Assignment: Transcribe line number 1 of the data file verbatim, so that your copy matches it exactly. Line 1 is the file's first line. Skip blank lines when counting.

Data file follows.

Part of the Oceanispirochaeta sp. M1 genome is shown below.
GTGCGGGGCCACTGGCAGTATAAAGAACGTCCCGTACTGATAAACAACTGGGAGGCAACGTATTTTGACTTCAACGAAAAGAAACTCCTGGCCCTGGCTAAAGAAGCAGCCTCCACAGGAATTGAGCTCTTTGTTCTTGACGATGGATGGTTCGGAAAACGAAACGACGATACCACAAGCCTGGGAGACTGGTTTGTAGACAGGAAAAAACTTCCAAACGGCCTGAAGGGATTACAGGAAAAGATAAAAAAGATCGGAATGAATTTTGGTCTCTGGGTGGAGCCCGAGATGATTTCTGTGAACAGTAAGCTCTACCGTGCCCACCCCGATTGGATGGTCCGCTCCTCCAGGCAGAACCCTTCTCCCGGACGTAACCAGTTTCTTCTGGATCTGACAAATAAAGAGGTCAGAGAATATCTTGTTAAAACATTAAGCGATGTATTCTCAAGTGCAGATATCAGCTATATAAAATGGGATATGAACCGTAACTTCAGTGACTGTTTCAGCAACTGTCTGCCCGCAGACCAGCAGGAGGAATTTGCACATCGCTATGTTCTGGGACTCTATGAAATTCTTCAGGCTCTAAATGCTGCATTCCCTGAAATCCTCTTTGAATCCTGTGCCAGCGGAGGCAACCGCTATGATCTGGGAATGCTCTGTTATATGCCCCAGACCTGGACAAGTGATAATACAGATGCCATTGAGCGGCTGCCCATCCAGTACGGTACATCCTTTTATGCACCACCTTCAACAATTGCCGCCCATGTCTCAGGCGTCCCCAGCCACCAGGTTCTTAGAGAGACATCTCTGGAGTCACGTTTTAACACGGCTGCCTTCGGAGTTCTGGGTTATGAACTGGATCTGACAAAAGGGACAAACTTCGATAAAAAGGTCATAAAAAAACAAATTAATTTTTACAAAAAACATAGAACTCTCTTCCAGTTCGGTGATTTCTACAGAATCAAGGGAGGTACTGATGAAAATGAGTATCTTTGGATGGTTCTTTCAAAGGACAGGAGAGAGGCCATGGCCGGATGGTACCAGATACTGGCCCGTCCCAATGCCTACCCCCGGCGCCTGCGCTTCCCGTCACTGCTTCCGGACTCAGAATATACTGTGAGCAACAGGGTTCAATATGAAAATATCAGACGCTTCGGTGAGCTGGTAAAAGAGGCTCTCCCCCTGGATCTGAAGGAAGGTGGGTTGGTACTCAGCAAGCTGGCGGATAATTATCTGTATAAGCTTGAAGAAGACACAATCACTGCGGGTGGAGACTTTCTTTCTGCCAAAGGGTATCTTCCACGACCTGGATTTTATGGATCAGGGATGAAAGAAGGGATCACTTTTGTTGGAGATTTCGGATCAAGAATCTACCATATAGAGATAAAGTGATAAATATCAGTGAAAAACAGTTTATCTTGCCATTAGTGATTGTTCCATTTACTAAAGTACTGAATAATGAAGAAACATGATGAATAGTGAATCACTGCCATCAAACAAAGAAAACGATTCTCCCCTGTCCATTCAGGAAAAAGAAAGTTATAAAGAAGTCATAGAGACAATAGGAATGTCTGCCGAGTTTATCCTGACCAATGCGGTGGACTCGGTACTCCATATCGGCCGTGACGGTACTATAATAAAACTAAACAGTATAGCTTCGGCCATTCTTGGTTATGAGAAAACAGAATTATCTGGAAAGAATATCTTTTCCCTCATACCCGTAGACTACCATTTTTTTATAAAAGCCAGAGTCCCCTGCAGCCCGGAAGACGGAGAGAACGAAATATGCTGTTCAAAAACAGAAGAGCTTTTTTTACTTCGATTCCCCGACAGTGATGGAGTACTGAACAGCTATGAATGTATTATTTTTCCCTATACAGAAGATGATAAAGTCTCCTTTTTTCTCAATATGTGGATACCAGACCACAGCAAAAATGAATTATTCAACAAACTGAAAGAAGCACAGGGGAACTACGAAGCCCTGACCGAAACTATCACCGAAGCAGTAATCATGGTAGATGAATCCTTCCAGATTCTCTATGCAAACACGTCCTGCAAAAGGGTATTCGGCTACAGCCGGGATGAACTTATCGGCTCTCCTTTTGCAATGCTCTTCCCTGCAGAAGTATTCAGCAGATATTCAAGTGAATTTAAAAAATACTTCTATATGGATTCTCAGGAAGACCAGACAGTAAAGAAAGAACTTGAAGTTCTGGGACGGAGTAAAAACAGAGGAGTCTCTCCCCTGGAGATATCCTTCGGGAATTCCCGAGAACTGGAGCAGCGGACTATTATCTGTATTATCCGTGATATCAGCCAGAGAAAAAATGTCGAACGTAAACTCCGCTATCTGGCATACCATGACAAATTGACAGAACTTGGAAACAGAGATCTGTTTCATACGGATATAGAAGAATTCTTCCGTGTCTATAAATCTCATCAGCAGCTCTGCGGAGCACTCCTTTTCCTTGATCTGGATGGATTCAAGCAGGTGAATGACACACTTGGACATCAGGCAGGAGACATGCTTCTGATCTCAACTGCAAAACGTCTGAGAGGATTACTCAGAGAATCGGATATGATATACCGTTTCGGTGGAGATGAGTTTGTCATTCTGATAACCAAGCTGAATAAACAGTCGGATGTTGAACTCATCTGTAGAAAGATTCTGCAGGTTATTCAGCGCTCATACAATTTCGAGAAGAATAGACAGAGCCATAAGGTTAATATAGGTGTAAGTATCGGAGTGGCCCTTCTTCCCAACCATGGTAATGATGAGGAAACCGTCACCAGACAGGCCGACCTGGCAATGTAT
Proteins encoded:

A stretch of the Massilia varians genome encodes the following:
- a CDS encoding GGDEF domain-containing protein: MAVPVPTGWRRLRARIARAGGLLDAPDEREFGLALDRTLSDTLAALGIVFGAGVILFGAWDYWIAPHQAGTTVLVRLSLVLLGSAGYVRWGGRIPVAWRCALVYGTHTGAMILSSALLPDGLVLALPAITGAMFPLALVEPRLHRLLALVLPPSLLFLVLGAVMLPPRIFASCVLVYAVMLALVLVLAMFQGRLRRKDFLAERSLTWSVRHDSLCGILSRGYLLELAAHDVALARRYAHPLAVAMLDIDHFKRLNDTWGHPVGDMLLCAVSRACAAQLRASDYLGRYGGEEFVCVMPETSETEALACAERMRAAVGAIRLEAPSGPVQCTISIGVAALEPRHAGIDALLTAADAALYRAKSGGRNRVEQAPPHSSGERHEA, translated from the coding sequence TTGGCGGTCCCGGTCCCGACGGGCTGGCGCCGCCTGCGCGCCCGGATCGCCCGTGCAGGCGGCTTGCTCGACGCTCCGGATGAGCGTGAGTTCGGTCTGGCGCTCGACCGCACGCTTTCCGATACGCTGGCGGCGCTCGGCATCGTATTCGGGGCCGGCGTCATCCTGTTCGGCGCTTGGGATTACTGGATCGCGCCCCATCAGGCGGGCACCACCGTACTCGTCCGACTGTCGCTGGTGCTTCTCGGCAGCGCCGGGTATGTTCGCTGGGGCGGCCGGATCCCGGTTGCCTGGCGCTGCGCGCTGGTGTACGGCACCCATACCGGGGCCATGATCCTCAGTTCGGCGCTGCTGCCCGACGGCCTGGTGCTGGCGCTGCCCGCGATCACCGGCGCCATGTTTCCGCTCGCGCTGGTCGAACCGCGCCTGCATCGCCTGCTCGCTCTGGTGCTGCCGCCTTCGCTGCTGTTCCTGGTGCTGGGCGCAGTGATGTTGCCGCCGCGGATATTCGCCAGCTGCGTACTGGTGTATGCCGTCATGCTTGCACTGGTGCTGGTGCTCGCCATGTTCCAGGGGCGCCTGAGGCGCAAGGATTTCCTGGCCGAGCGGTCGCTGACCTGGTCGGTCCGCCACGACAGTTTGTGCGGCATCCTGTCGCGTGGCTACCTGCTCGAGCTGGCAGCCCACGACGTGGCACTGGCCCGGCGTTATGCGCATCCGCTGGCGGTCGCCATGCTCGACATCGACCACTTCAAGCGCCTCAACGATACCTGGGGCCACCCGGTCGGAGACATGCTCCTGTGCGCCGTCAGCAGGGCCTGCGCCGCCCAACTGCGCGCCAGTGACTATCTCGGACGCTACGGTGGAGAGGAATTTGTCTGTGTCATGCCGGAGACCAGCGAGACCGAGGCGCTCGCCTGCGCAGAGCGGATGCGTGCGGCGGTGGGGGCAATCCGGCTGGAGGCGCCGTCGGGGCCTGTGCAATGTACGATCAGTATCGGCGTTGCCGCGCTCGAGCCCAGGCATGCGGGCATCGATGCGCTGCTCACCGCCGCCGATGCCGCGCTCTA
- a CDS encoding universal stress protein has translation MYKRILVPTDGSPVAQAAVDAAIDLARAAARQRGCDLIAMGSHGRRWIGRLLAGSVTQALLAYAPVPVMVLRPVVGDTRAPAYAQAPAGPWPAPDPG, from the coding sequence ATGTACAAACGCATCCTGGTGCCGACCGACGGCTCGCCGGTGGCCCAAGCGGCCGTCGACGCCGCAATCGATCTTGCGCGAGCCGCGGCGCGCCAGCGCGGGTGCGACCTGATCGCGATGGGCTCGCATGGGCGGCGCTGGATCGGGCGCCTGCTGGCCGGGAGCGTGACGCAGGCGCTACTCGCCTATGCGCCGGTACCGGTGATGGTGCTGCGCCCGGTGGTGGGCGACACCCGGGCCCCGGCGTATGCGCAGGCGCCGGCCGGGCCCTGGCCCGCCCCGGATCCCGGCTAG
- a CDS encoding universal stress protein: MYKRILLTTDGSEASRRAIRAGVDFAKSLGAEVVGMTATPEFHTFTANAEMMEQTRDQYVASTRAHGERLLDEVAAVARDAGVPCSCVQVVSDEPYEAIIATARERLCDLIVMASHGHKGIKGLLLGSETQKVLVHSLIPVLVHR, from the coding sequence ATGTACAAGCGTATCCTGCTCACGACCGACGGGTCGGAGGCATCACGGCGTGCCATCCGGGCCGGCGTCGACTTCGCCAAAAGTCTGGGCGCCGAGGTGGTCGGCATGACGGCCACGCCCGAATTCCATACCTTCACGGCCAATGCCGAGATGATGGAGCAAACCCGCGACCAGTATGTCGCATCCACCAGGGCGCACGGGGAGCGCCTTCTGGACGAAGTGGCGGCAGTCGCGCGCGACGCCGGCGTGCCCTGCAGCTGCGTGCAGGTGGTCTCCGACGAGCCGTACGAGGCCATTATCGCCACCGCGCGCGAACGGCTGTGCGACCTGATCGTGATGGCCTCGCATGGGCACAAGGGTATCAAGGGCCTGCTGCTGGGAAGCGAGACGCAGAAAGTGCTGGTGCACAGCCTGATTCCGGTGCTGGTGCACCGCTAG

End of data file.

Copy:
Part of the Oceanispirochaeta sp. M1 genome is shown below.